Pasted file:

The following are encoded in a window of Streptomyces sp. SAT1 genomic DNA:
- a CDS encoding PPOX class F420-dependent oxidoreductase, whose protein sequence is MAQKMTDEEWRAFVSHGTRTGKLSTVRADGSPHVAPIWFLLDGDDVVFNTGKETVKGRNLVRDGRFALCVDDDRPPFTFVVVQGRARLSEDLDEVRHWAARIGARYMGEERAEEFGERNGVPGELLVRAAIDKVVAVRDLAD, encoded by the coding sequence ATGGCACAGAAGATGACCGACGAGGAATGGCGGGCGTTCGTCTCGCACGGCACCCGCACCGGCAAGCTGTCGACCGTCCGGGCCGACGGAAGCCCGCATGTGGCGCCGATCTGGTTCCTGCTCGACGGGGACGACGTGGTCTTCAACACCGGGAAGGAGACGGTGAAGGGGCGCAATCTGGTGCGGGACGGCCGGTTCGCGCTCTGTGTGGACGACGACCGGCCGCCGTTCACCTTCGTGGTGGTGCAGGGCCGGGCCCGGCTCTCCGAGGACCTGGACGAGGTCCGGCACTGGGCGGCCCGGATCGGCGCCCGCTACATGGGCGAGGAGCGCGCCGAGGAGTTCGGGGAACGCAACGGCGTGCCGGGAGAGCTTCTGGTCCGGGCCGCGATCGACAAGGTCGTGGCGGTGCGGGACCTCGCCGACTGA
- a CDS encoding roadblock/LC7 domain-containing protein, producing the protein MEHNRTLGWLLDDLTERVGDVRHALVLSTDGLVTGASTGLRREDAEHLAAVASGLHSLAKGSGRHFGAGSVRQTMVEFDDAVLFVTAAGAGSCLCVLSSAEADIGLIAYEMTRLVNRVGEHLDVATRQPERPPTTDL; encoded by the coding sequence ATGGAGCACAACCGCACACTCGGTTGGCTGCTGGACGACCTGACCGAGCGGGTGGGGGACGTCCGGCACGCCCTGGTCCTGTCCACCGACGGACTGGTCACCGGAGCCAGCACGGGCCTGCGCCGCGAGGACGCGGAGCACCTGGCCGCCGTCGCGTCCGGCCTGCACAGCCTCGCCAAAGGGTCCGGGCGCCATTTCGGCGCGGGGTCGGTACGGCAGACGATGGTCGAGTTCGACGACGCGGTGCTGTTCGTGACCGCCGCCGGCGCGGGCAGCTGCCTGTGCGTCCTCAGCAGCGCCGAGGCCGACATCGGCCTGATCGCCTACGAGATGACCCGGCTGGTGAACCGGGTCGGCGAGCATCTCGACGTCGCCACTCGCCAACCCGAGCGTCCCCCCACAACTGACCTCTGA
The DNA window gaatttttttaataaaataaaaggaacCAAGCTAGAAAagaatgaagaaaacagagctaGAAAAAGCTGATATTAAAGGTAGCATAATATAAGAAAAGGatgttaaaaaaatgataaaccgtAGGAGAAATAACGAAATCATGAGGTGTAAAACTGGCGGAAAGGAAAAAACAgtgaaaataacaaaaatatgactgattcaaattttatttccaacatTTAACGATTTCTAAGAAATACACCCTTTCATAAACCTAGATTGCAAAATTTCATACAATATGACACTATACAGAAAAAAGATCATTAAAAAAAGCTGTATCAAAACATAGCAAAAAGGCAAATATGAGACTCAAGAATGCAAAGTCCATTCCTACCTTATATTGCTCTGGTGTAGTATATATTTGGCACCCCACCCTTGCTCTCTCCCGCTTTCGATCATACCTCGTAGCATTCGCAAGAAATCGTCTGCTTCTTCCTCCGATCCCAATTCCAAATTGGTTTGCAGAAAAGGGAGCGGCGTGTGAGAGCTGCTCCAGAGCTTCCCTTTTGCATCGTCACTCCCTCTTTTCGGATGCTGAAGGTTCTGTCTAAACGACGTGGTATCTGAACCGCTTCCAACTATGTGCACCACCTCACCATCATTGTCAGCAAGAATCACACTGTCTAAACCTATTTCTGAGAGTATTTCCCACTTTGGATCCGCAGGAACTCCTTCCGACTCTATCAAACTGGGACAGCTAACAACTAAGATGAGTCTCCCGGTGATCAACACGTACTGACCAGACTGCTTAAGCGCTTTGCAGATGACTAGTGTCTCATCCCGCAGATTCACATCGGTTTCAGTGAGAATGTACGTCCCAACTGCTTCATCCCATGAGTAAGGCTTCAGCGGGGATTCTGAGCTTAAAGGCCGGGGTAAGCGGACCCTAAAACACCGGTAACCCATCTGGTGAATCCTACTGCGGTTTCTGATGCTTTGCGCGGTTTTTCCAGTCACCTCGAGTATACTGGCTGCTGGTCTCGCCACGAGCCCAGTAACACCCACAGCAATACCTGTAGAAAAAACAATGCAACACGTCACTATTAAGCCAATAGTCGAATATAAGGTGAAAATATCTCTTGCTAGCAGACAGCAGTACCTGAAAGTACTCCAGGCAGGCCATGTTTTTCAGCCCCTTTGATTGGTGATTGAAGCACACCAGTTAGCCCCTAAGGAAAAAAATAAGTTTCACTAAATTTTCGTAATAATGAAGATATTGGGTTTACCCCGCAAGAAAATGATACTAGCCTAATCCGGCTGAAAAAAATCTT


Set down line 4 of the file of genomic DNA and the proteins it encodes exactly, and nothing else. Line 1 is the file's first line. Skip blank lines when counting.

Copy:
The DNA window gaatttttttaataaaataaaaggaacCAAGCTAGAAAagaatgaagaaaacagagctaGAAAAAGCTGATATTAAAGGTAGCATAATATAAGAAAAGGatgttaaaaaaatgataaaccgtAGGAGAAATAACGAAATCATGAGGTGTAAAACTGGCGGAAAGGAAAAAACAgtgaaaataacaaaaatatgactgattcaaattttatttccaacatTTAACGATTTCTAAGAAATACACCCTTTCATAAACCTAGATTGCAAAATTTCATACAATATGACACTATACAGAAAAAAGATCATTAAAAAAAGCTGTATCAAAACATAGCAAAAAGGCAAATATGAGACTCAAGAATGCAAAGTCCATTCCTACCTTATATTGCTCTGGTGTAGTATATATTTGGCACCCCACCCTTGCTCTCTCCCGCTTTCGATCATACCTCGTAGCATTCGCAAGAAATCGTCTGCTTCTTCCTCCGATCCCAATTCCAAATTGGTTTGCAGAAAAGGGAGCGGCGTGTGAGAGCTGCTCCAGAGCTTCCCTTTTGCATCGTCACTCCCTCTTTTCGGATGCTGAAGGTTCTGTCTAAACGACGTGGTATCTGAACCGCTTCCAACTATGTGCACCACCTCACCATCATTGTCAGCAAGAATCACACTGTCTAAACCTATTTCTGAGAGTATTTCCCACTTTGGATCCGCAGGAACTCCTTCCGACTCTATCAAACTGGGACAGCTAACAACTAAGATGAGTCTCCCGGTGATCAACACGTACTGACCAGACTGCTTAAGCGCTTTGCAGATGACTAGTGTCTCATCCCGCAGATTCACATCGGTTTCAGTGAGAATGTACGTCCCAACTGCTTCATCCCATGAGTAAGGCTTCAGCGGGGATTCTGAGCTTAAAGGCCGGGGTAAGCGGACCCTAAAACACCGGTAACCCATCTGGTGAATCCTACTGCGGTTTCTGATGCTTTGCGCGGTTTTTCCAGTCACCTCGAGTATACTGGCTGCTGGTCTCGCCACGAGCCCAGTAACACCCACAGCAATACCTGTAGAAAAAACAATGCAACACGTCACTATTAAGCCAATAGTCGAATATAAGGTGAAAATATCTCTTGCTAGCAGACAGCAGTACCTGAAAGTACTCCAGGCAGGCCATGTTTTTCAGCCCCTTTGATTGGTGATTGAAGCACACCAGTTAGCCCCTAAGGAAAAAAATAAGTTTCACTAAATTTTCGTAATAATGAAGATATTGGGTTTACCCCGCAAGAAAATGATACTAGCCTAATCCGGCTGAAAAAAATCTT